Factors Relevant to the Elements of Organizational Structure
There is convincing evidence that no one structure is best for all organizations. Because there are many factors that determine the structure most effective for any given organization, researchers have adopted an approach called contingency theory. Contingency theory in this context refers to the idea that relevant circumstances must be considered before applying a specific organizational design. A number of contingencies determine structure; environment, technology, strategy,, and size are among the most influential.
Environment is the total of the factors that occur outside of the organization but are relevant to the decision making of the management of the organization. These external forces include social and cultural norms, governmental regulations, economic conditions, market competition, the relevant labor pool, availability and nature of raw materials, and industry type.
Technology represents one aspect of the environment affecting an organization. Because of its importance historically (see the brief description of the seminal Woodward studies that follows) and strong impact on modern organization, technology is often separated out for special consideration in its effect on organizational structure. Although in 2006 technology is often considered interchangeable with computerization, technology in its broadest sense may be defined as the knowledge necessary to process raw material. Depending on the organizational product or service, the raw material might be objects or people. Further, technological processes can be categorized as routine or nonroutine. Routine processes are well understood and standardized. Routine technology typically leads to more traditional organization structure with higher levels of centralization and formalization.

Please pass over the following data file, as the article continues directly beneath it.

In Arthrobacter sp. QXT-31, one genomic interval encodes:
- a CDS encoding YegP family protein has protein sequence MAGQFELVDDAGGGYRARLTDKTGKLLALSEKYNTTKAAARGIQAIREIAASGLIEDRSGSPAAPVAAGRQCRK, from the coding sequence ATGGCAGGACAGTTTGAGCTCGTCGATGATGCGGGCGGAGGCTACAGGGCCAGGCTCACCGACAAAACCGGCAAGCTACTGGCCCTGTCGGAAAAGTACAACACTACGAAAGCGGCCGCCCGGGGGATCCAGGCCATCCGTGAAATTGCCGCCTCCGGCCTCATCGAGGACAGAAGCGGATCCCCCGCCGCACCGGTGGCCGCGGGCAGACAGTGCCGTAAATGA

When taken together, environmental factors are often categorized by their complexity. Complexity here refers to the heterogeneity and incompatibility of the various elements of environment enumerated earlier. Large organizations often face more complex environments because of the sometimes conflicting objectives of the various stakeholders, such as governmental regulations and resource acquisition costs, found in the environment. Generally, the more complex the environment, the more complex the organizational structure to accommodate that environmental complexity.